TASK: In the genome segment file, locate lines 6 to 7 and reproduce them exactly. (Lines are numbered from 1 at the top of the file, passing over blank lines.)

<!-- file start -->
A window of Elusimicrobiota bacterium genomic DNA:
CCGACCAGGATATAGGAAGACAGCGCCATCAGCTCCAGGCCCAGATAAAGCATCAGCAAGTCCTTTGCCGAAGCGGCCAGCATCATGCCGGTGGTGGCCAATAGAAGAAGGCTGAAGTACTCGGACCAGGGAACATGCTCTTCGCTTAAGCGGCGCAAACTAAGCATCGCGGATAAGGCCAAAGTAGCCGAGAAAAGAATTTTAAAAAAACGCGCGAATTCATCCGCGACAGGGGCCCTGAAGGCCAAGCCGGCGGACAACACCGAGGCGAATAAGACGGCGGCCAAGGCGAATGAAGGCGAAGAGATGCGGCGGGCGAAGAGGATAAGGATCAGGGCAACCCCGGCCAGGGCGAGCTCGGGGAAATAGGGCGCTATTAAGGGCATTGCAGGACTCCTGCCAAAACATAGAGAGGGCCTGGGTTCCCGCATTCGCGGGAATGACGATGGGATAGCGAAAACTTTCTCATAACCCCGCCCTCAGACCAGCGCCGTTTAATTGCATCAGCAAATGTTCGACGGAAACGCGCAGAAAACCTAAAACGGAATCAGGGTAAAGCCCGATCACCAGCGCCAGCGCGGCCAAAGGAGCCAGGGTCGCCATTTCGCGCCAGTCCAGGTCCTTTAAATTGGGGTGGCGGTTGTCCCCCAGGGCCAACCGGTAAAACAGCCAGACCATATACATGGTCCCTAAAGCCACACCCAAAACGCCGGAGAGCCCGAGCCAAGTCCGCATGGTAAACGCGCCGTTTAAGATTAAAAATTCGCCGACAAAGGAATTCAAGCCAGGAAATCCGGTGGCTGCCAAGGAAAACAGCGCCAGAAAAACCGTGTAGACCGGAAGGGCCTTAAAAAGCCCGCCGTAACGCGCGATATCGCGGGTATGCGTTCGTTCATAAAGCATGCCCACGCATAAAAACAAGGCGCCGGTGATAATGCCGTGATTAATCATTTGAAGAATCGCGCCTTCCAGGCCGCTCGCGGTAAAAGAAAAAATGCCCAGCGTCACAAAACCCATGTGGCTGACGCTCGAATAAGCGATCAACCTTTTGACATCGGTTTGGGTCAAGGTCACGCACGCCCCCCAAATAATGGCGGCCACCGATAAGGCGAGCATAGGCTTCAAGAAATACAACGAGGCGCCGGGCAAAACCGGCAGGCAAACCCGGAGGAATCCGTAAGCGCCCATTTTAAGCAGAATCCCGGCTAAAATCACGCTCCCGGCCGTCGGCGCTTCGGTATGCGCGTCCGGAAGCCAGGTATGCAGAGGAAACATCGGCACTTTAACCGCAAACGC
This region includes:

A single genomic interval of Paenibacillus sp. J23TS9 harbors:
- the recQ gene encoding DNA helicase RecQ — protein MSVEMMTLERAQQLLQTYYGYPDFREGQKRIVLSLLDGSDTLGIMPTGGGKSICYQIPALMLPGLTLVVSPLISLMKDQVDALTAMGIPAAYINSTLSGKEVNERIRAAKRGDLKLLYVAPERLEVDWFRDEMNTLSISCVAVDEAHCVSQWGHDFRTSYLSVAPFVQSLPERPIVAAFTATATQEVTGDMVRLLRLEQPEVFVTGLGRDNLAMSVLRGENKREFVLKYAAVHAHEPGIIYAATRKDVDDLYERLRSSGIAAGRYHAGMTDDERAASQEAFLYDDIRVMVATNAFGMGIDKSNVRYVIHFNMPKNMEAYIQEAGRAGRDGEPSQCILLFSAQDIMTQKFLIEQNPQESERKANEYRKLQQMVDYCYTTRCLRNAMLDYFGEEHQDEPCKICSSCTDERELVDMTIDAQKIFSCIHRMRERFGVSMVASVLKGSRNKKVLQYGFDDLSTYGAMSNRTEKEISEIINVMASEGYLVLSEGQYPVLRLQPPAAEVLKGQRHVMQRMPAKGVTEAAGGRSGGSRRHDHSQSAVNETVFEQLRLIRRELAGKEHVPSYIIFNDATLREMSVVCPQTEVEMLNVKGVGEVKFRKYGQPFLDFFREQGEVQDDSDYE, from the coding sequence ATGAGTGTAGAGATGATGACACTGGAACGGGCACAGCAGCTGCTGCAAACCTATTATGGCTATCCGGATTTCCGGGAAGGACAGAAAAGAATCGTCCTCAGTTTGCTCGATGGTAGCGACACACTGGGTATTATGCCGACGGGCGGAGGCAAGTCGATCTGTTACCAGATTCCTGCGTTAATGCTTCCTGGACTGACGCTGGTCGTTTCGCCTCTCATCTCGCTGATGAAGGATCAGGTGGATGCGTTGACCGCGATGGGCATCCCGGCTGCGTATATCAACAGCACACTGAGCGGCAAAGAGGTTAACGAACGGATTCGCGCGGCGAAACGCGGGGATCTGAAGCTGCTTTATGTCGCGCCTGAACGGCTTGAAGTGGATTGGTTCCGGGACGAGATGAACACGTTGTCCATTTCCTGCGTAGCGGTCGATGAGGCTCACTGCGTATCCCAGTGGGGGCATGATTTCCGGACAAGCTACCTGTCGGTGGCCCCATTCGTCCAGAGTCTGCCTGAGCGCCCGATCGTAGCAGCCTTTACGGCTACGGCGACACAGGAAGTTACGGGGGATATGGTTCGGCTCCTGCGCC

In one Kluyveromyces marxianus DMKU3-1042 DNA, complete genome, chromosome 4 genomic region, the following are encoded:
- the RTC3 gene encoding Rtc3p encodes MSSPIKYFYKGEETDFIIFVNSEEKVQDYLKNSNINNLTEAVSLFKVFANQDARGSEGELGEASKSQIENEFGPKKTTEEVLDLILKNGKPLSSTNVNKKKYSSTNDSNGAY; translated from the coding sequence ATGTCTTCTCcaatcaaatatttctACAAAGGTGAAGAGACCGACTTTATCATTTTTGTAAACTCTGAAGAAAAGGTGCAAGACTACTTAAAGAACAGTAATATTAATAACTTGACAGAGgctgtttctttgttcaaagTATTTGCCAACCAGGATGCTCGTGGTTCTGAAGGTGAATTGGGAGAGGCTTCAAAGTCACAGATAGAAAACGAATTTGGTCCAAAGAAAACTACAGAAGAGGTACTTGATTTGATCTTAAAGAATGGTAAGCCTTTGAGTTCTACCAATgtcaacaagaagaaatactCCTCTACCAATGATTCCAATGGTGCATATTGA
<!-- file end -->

In one Kluyveromyces marxianus DMKU3-1042 DNA, complete genome, chromosome 4 genomic region, the following are encoded:
- the RTC3 gene encoding Rtc3p encodes MSSPIKYFYKGEETDFIIFVNSEEKVQDYLKNSNINNLTEAVSLFKVFANQDARGSEGELGEASKSQIENEFGPKKTTEEVLDLILKNGKPLSSTNVNKKKYSSTNDSNGAY; translated from the coding sequence ATGTCTTCTCcaatcaaatatttctACAAAGGTGAAGAGACCGACTTTATCATTTTTGTAAACTCTGAAGAAAAGGTGCAAGACTACTTAAAGAACAGTAATATTAATAACTTGACAGAGgctgtttctttgttcaaagTATTTGCCAACCAGGATGCTCGTGGTTCTGAAGGTGAATTGGGAGAGGCTTCAAAGTCACAGATAGAAAACGAATTTGGTCCAAAGAAAACTACAGAAGAGGTACTTGATTTGATCTTAAAGAATGGTAAGCCTTTGAGTTCTACCAATgtcaacaagaagaaatactCCTCTACCAATGATTCCAATGGTGCATATTGA